Balbirnie swaps walkie-talkie for centre-stage on return to Lord's
Lord's Ground is less than a mile from Kilburn, long a centre of the Irish population in London. It's a place where you often hear voices of people from Ireland who've found work as pressbox attendants or on the catering or ground staff. There's also a long tradition of Irish cricketers playing there, as MCC Young Cricketers - the game's apprenticeship scheme - or with Middlesex, the 33rd county of Ireland.
Andrew Balbirnie did both, first arriving in 2010 when he stayed at a hostel in Hampstead and travelled to Lord's on the bus every day.
"Working around Lord's for a summer you can't fail to appreciate the place. You get to know the people who worked there, like Mick Hunt the head groundsman whose wife is from Wexford," recalls Balbirnie. "You can see how much the place means to the staff. You got to know a lot of the spectators, too. They are interesting unique people - they'd clap you if you got a first baller or 150.
"The YC's would act as net bowlers before the internationals, but my main duty for both test matches in 2010 was being stationed in the pavilion on a walkie-talkie, checking who was in next and relaying that to the PA guy.
"Bangladesh were playing and I hadn't a clue who any of them were. I had to go into the dressing room a few times to ask. I got it wrong once, and the really posh announcer had to stop and say, 'Oh no, that's not him,' so I got a bit of grief.
"The second game was the Mohammed Amir spot-fixing game - when we got in the police were everywhere, which was a surreal experience."
Balbirnie went on to play several games for Middlesex.
"There were a lot of Irish players there at the time - Morgan, Stirling, Murtagh. One of my first memories of going into the dressing room to do 12th man was seeing Eoin Morgan sitting in the corner reading the Irish Independent and drinking a can of Guinness after play."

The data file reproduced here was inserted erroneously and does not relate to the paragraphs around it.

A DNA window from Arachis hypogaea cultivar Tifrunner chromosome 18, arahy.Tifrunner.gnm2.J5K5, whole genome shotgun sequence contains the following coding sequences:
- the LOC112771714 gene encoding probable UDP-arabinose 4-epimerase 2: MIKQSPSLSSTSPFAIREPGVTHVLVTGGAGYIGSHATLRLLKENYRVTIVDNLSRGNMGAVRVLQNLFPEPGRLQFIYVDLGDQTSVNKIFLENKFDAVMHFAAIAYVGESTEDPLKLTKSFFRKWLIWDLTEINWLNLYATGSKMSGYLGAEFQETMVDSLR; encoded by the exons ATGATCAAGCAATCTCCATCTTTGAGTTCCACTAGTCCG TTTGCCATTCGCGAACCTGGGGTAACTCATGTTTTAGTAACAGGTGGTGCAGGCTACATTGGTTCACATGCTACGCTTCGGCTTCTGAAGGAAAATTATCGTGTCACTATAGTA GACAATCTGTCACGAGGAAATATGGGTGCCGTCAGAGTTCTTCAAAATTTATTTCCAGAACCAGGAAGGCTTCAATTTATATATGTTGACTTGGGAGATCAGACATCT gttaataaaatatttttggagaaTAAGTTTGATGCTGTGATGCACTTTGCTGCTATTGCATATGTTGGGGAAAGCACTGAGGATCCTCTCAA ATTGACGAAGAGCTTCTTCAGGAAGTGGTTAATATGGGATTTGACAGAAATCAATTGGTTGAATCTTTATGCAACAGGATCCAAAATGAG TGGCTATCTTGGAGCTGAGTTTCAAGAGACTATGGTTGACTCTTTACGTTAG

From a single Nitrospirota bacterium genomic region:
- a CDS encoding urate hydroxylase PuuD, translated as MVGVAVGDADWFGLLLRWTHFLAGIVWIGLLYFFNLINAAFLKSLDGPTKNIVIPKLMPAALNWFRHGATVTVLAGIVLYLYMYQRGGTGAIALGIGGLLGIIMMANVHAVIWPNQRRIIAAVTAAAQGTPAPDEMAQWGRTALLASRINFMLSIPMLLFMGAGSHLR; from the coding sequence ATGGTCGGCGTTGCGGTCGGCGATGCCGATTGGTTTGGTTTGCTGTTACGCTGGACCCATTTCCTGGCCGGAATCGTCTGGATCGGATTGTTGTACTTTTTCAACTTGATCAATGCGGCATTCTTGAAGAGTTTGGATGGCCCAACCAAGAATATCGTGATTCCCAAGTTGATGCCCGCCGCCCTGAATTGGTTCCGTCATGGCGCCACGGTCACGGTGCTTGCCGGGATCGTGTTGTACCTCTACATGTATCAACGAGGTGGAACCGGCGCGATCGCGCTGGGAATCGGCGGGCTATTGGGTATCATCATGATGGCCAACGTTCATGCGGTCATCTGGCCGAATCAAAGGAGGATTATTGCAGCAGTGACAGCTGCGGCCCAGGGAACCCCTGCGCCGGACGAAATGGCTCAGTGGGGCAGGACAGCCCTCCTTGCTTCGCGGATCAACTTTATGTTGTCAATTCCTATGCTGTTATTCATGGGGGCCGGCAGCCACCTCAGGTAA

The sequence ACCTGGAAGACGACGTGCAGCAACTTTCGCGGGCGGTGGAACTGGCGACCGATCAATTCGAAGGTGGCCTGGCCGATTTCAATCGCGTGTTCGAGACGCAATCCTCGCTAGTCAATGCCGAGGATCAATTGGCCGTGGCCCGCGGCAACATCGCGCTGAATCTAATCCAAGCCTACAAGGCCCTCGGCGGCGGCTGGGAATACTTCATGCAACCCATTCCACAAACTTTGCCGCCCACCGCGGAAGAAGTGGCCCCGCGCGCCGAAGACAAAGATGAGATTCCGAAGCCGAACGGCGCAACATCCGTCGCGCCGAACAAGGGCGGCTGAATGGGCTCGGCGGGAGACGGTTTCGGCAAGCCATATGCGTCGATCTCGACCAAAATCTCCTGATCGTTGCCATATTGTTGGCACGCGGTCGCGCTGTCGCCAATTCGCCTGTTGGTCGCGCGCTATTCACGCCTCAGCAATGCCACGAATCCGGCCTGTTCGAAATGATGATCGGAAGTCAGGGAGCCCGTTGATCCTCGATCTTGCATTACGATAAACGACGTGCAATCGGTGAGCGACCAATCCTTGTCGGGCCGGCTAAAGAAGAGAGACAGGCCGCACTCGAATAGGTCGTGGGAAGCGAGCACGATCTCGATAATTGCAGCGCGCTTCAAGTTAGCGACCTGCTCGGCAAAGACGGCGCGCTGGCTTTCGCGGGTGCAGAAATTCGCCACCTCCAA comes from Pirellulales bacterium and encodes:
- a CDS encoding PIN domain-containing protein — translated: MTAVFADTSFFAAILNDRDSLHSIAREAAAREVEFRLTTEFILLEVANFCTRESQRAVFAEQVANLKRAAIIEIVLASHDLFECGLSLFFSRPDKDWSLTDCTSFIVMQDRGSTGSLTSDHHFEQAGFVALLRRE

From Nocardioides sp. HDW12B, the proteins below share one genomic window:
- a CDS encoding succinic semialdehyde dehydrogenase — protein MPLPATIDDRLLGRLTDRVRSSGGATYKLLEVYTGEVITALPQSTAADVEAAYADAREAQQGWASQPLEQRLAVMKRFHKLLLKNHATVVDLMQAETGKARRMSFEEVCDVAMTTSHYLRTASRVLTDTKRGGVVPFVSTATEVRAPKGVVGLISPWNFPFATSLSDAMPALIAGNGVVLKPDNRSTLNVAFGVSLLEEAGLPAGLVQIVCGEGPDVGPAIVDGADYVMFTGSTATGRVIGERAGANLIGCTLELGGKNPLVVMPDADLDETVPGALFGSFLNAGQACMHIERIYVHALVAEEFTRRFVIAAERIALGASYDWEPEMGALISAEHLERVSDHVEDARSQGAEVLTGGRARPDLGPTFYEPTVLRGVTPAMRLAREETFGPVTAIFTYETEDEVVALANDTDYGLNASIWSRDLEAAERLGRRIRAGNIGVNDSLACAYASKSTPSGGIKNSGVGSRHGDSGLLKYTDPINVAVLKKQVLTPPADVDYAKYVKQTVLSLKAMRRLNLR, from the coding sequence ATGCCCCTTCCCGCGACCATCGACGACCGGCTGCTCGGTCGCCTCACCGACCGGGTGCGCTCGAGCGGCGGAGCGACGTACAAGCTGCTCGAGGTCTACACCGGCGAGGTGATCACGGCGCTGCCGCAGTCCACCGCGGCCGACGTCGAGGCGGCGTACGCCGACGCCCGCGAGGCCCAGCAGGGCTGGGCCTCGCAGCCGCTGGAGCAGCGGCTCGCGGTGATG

Ed Joyce played with Middlesex for a decade from 1999, and admits it took him a long time to feel at home at Lord's, especially in its majestic Victorian pavilion. "But the more comfortable I got there, the more I felt able to wander around," he says. "It's surprisingly big - I've got lost a few times."
When a batsman is out, the next man in has to walk down two flights of stairs from the dressing room to the Long Room, where hundreds of members gather to watch the game.
"Walking out to bat through the Long Room on a busy day can be a bit of a gauntlet," says Joyce, "especially as they're all staring at you".
Like Balbirnie - and team-mates William Porterfield and Gary Wilson - Kevin O'Brien was a YC, spending two summers in St John's Wood.
"There's an aura about the place you get as soon as you walk through the North Gate. Immediately you feel you're somewhere special. It's like the Augusta of cricket, with more history."
He too loves the atmosphere of the Long Room.
"It gives you goosebumps," he says, "like you'd usually get at the end of a big innings. You think about the great players who have taken the same steps.
"I've played there four or five times, and I'm really looking forward to the famous teas!"
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